The NUS is a route to a better future, not the root of all evil – VOTE NO
I need the NUS to support me and all the other minorities this privileged university bubble contains
Voting is now open in the NUS disaffiliation referendum. Vote by following this link. Vote Yes for disaffiliation or No to remain affiliated.
As an English student mid-exam revision, I’m not fond of getting into the nitty gritty of lexis and word definitions in my free time.
It is clear, however, that in the past few weeks the term ‘anti-Zionism’ and all the debates surrounding it have become too weighted to ignore.
Zionism, as defined by the OED, is ‘the movement among modern Jews having for its object the assured settlement of their race upon a national basis in Palestine’. Arguments have been made that many Jewish students find anti-Zionism an anti-Semitic trope. Further, that any attempt to disagree with this shared feeling is, in itself, anti-Semitic in not allowing Jews the right extended to other minorities to define the prejudice they experience.
The key problem with this argument, specifically concerning the controversy over the term ‘Zionism’, is that by allowing Jews to define it as anti-Semitic, the Palestinian voice is silenced. Zionism, is clearly linked to the Palestinian struggle and therefore the term must be defined by Palestinians as much as by Jews. Defining Zionism simply as the right of Jewish peoples to a state, denies the historical events, and the expense it came at for Palestine. Furthermore, conflating anti-Zionism and anti-Semitism is dangerous in two ways. It shuts down political debate over the human rights violations committed by the Israeli state, while also trivialising the actual persistent and increasing anti-Semitism within our universities and wider society.
Regardless of Malia Bouattia’s political intentions, which have often been misrepresented, her rhetoric has nevertheless caused offence in the Jewish student population. This is not something to be debated. This must be addressed, as it is important for all students, and all minorities to feel safe and supported. Already Malia has responded to an open letter from 57 Jewish society presidents, but following CUSU council it was agreed by student representatives including those of the Cambridge Jewish Students Union that this was not enough, and on behalf of the student population the current CUSU president has now written a letter urging the NUS to tackle anti-Semitism and safe-guard the rights of Jewish student activists.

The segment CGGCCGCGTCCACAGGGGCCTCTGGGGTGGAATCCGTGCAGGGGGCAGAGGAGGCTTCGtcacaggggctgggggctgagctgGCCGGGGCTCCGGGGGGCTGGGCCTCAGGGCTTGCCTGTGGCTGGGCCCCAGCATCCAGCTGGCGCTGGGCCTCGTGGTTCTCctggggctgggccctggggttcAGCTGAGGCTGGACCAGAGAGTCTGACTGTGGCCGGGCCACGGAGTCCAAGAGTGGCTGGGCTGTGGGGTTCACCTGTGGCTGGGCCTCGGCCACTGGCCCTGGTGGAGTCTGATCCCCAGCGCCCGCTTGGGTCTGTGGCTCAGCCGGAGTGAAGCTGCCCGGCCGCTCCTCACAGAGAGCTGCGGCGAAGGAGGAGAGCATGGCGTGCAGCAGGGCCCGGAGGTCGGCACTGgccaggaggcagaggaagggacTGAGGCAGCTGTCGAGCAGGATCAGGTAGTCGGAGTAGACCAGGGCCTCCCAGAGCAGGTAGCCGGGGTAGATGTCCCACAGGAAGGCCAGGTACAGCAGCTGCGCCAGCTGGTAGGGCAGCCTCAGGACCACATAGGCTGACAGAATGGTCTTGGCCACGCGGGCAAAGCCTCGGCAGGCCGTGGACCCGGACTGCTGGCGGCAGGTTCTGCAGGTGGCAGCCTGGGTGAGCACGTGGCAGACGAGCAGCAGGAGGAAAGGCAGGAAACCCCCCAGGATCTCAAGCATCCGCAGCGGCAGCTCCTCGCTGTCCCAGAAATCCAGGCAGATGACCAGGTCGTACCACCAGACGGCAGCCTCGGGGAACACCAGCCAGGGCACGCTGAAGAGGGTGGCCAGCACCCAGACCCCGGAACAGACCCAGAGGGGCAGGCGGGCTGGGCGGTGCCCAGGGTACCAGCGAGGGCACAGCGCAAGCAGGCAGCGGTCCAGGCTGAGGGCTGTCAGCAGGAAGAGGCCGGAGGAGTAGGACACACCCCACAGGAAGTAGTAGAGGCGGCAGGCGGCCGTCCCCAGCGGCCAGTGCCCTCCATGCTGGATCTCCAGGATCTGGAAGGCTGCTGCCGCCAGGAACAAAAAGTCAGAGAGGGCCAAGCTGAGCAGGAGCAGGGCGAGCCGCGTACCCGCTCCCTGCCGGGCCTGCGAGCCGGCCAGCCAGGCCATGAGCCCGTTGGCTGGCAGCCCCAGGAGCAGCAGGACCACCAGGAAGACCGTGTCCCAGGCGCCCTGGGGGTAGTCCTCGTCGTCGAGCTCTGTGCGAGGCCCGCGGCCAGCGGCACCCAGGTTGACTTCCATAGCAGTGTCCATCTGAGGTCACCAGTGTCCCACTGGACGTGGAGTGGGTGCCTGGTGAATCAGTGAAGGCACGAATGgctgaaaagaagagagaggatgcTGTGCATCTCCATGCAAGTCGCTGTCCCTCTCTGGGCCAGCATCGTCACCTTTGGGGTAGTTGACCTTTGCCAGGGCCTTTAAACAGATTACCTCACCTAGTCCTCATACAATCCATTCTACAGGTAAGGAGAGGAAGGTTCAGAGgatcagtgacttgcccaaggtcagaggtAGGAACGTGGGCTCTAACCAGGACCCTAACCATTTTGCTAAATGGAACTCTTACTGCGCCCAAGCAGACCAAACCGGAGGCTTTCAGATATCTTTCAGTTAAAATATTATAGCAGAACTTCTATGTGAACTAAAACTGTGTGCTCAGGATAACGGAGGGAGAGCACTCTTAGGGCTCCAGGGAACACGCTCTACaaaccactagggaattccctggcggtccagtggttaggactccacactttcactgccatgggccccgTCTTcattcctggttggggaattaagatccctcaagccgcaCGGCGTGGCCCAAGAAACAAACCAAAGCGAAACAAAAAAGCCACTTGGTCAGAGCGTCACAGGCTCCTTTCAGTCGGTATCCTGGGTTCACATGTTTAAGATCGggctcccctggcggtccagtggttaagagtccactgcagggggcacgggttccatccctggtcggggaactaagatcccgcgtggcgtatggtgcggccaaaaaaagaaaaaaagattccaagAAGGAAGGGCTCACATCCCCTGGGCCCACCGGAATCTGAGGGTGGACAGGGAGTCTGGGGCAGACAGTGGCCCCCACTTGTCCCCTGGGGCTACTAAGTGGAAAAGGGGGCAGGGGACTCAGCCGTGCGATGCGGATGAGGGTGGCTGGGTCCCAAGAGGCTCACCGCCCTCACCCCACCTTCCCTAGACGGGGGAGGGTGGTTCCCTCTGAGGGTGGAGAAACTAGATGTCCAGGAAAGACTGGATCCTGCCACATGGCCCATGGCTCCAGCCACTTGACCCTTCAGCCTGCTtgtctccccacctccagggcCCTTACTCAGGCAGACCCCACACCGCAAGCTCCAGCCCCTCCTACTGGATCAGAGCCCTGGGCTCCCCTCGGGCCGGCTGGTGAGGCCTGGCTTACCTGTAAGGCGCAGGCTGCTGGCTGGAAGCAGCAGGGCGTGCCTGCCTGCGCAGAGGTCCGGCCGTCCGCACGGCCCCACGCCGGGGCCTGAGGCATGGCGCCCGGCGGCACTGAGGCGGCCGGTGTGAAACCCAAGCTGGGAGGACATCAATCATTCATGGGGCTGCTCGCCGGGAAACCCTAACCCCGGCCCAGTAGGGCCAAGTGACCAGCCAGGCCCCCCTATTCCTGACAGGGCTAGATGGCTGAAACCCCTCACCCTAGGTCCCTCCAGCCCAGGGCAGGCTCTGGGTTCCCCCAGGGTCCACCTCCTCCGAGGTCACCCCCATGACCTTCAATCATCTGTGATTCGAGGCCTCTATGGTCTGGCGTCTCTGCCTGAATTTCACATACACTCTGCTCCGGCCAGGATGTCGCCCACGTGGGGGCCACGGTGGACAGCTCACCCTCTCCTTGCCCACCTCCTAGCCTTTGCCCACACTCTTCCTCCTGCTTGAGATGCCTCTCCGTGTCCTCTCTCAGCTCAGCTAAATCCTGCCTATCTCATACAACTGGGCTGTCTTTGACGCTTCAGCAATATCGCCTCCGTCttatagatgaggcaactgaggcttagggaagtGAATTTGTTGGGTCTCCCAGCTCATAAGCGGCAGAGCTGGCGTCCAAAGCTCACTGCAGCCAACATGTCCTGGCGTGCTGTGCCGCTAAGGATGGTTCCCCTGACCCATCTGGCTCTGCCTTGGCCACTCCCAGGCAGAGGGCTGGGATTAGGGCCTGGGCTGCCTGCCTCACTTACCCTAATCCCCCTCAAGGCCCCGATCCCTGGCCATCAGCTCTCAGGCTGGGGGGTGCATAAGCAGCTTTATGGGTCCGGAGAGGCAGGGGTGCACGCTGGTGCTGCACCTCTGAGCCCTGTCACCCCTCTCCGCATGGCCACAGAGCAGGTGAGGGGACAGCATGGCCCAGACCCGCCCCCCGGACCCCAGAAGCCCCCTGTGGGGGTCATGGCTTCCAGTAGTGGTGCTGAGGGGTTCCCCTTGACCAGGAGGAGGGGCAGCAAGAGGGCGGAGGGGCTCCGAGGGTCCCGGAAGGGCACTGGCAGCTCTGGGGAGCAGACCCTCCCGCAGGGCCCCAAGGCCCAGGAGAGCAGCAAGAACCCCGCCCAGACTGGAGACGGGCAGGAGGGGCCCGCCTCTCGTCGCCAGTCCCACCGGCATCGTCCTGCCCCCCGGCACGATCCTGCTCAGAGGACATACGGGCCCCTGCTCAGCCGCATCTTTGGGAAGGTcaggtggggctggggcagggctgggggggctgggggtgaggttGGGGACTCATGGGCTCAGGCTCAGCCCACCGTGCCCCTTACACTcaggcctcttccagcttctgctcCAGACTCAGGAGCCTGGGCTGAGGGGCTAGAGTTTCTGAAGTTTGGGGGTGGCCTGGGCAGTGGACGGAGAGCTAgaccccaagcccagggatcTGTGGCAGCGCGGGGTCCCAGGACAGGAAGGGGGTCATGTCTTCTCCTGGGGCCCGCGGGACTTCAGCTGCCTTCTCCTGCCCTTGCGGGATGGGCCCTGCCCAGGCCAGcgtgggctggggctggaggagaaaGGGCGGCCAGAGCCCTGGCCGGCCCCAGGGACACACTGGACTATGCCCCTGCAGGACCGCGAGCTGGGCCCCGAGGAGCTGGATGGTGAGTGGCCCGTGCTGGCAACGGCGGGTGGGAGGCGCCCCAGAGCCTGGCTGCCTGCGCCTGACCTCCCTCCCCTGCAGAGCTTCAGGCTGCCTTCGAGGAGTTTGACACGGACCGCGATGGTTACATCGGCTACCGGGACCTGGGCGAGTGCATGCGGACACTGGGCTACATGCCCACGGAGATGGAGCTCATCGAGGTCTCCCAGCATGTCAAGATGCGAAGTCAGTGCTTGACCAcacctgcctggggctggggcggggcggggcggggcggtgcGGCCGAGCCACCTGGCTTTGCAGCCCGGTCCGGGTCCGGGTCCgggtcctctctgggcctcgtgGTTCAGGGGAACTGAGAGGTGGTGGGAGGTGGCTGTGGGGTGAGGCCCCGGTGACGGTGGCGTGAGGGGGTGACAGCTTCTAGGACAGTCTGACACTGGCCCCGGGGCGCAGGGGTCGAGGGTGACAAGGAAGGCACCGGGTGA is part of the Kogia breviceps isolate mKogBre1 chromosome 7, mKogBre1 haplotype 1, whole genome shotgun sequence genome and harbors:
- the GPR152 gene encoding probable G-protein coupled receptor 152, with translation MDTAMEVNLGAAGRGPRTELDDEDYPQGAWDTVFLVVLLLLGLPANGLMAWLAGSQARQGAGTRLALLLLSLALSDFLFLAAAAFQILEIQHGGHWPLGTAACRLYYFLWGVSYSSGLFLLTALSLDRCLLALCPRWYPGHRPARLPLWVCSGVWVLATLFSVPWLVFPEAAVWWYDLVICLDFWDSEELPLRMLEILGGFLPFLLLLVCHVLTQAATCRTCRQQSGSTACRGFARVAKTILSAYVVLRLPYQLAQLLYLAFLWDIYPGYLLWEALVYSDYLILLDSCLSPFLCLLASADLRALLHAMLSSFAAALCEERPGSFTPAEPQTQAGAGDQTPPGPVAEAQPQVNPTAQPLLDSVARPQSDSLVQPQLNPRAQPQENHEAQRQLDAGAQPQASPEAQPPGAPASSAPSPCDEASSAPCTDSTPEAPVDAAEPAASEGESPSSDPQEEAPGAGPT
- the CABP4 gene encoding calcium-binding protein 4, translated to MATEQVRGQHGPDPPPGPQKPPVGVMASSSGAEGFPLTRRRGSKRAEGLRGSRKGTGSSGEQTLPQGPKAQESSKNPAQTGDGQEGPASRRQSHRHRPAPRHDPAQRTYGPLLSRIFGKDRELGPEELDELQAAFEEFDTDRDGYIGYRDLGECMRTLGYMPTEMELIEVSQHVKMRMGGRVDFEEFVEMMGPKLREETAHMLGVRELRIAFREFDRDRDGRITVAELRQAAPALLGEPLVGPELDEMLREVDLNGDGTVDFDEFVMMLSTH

There is a danger, however, in tying all problems of anti-Semitism to an individual, and a single institution, and the suggestion that disaffiliation from the NUS at this current time will somehow resolve and remove anti-Semitism from our campus is naïve at best. The disaffiliation campaign, started within hours of Malia’s Presidency, ties all the problems of anti-Semitism, and anti-Semitism within the NUS, to an individual, even suggesting the option of a referendum to re-affiliate once Malia’s presidency ends.
The problems of anti-Semitism are not solely with Malia. Or the NUS. Or Cambridge. They are with a flawed, patriarchal, heteronormative, white society that rejects anyone ‘Other’. They are perpetuated through actions and rhetoric clearly rising within our institutions, but suggesting that a specific person or body is responsible for a form of racism is poisonous to the fight to recognise and eradicate it, treating as menial the vast expanse of prejudice.
The disaffiliation campaign seems to present a perfect-isolation view of Cambridge without the NUS. This is nonsense. CUSU will not collapse without it, but minority students will have less support and representation without its autonomous campaigns. It would be arrogant to suppose that we would still somehow have a political voice against government reforms affecting students. As a student benefitting from a number of the NUS autonomous campaigns, I need the NUS to support me and all the other minorities this privileged university bubble contains. This is not to pit certain minorities against others, or suggest that Jewish students concerns are any less significant that any other minority, but to recognise the negative effect disaffiliation will have on all Cambridge student minorities, and to understand that problems of anti-Semitism extend to our own campus.
This referendum cannot be trivialised as the mere making of a statement. The rights and support of too many students are at risk. It is about recognising that every organisation is flawed, including the NUS, but that the way to deal with this is to fight for equality from within. To fight the anti-Semitism within it, and then use this to fight the anti-Semitism within our own university with its aid. Likewise to recognise that Cambridge is not a perfect little bubble that will be freed from prejudice by distancing itself from the big bad NUS. Rather, without the union it will inevitably become less representative of all minorities, whether these be Jewish, black, female, LGBT+, or those from an under-privileged background.
And so I am compelled, in my recognition of the importance and power of unions, despite all their flaws, to vote in support of diversifying Cambridge, supporting all its minorities, and fighting racism through activism and involvement, whilst retaining a student political voice.
That is to say, to vote No to Disaffiliation.